These days he might be best known as the pantomime nasty judge on the BBC’s Strictly Come Dancing show, but Craig Revel Horwood has a serious pedigree when it comes to theatre.
While his work is brought to a wider audience via the popular Saturday night show, he’s not on the judging panel solely for his catty remarks.
“I was performing 20 years ago, darling,” says Horwood (yes, he really does say ‘darling’. It’s not all a persona made for television).
The Australian-born musical theatre star began his career in his native country in shows like West Side Story, Me and My Girl and La Cage Aux Folles, also touring New Zealand with the Danny La Rue Show. Having established his career, he came to Europe in his twenties, initially to dance in Paris, landing the role of principal singer at the famous Moulin Rouge.
He made his West End debut in Cats and went on to direct and choreograph dozens of musicals around the UK and on world tours. So his credentials are sound.
“That’s why I judge the way I do on Strictly, I care, I want people to be better dancers,” he insists. This month Horwood will be bringing neither his choreographing nor directing skills to Yorkshire, but his acting prowess. The people in charge of a new national tour of Annie are the ones who have engaged his services.
“When I got the call from the producers I thought it was to direct and choreograph the show. I was thinking ‘kids and dogs, no thank you’ and then they said we want you to be in it,” says Horwood. “They said they wanted me to play Miss Hannigan. I couldn’t quite believe it.” That’s not a misprint. Horwood will be playing Miss Hannigan, the tyrant of the orphanage where the young heroine lives.
“I’ll be donning a fake wig, boobs and wearing high heels. Look, she hates children, she’s a complete alcoholic and she’s always lusting after men. I love it. I love to play villains. I did that in panto and I absolutely adored it – I played the Wicked Queen in Snow White. I think it was that show which the producers saw and gave them the idea.”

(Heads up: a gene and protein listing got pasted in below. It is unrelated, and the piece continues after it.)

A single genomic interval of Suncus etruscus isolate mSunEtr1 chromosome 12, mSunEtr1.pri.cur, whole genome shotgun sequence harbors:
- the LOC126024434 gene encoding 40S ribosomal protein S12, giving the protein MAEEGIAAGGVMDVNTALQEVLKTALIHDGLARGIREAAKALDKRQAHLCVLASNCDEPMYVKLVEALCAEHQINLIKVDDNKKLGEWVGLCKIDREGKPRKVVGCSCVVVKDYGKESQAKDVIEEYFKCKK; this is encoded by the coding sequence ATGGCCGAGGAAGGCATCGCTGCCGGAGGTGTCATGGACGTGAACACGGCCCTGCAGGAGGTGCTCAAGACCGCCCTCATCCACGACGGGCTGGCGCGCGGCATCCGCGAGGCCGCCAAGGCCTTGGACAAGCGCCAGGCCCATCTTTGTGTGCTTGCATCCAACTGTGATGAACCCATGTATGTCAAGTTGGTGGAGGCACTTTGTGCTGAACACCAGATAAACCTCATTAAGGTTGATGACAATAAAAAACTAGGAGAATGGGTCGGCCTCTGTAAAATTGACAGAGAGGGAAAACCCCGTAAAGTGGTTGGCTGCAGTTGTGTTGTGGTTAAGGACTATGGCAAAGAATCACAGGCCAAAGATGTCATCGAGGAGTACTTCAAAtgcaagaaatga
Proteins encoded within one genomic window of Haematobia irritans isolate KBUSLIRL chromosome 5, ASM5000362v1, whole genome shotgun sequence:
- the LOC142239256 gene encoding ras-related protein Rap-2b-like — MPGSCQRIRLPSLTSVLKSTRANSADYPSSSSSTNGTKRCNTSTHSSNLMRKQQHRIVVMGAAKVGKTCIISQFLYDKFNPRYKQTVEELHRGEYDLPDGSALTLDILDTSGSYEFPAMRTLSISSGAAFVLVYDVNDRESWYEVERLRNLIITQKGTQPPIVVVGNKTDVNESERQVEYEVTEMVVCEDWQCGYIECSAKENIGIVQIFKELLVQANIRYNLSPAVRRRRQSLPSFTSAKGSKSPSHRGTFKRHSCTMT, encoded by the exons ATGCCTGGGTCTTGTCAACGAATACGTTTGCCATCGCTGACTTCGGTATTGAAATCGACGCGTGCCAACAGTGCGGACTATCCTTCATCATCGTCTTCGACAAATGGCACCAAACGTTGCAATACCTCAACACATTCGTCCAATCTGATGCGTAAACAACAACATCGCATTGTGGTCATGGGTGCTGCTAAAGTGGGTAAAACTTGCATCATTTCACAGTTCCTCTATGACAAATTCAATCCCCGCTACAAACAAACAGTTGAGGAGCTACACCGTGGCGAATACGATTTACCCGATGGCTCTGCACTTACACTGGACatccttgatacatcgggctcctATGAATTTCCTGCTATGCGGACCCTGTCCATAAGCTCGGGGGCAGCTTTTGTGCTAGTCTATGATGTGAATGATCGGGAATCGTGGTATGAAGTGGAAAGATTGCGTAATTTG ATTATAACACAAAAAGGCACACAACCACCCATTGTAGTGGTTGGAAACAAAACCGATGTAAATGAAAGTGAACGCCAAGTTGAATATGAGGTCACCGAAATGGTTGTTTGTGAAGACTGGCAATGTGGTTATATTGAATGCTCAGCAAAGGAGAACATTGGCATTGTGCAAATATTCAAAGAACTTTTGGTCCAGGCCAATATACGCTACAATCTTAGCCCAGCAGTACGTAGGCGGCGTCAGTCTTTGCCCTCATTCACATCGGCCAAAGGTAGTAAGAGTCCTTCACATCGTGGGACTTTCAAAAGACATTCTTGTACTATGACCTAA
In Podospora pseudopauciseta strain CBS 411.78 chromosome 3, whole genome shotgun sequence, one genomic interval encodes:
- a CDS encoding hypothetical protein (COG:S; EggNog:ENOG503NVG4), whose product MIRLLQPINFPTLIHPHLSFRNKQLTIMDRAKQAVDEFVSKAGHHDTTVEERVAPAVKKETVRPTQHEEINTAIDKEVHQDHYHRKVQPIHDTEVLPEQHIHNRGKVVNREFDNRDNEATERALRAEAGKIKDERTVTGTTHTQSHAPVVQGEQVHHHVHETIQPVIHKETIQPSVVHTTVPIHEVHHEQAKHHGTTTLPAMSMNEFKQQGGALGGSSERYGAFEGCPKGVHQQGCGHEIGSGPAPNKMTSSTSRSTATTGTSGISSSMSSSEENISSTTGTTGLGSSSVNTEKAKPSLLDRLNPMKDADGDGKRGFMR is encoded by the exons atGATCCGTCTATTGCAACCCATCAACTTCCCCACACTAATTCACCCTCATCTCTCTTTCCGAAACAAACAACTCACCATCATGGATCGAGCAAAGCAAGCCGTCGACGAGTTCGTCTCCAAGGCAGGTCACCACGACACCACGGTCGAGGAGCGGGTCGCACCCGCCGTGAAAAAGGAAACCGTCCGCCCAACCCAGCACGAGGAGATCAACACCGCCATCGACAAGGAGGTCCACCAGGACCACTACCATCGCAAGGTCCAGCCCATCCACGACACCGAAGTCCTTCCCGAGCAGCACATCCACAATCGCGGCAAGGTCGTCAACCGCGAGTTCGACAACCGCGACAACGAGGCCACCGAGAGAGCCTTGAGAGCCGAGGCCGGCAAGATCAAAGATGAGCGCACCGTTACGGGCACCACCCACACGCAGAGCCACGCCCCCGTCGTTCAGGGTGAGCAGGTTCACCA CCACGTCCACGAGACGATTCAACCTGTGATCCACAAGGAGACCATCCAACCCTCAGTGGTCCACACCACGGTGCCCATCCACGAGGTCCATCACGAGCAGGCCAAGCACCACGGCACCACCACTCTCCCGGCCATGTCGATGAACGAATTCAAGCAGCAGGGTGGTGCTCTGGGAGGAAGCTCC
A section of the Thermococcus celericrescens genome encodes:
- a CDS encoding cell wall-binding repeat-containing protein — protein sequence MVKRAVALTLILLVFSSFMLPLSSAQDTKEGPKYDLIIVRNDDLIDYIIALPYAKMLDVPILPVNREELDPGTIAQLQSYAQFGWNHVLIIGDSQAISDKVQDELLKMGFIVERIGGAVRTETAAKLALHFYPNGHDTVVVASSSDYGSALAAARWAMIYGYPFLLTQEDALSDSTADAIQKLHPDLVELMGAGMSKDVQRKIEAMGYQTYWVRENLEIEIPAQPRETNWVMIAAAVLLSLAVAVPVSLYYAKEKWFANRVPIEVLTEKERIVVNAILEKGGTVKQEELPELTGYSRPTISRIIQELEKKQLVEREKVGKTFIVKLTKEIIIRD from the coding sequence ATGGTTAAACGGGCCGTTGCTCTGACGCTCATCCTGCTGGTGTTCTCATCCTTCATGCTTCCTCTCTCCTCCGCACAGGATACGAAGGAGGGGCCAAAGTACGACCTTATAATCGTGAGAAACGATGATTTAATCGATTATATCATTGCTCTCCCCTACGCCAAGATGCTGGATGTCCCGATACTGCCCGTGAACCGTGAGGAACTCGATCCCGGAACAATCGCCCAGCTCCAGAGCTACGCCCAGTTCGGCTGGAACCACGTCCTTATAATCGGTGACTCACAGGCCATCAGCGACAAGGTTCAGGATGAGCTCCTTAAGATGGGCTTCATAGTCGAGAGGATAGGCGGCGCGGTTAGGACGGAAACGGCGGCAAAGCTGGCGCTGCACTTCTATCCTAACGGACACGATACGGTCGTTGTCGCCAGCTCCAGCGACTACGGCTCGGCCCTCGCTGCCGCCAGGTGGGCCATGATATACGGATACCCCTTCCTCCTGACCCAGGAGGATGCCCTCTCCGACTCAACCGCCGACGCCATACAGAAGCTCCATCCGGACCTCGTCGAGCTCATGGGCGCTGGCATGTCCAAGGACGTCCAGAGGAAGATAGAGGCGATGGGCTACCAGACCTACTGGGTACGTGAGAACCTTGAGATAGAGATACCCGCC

Not to be unreconstructed about the whole thing, but the notion of a man getting up in drag to play a role traditionally played by a woman, is it – well, is there anything at all wrong with that?
Horwood says absolutely not. “I’m an actor, playing Miss Hannigan. I think any actor should be able to play any role they want. Women have been trying to campaign for that for years. I feel like this is a natural progression for me. You have straight actors playing gay characters in films and vice versa – why should this be any different?”
Horwood has, however, faced some criticism from his peers for playing the role of a woman. “I have had a bit of flak from middle-aged female actors who feel I’m taking a part from a woman, but there is such a thing as putting bums on seats,” says Horwood, entirely aware that his name will bring people into the theatre. It’s not so much a mercenary attitude, as pure pragmatism and it’s an attitude that Horwood is clear is to the benefit of all.
“We have so many wonderful theatres around the country that would end up going dark if we don’t get people interested in going to the theatre and I consider it part of my job to keep people’s interest in theatre alive.”
• Annie is at The Alhambra, Bradford, September 29 to October 3. www.bradford-theatres.co.uk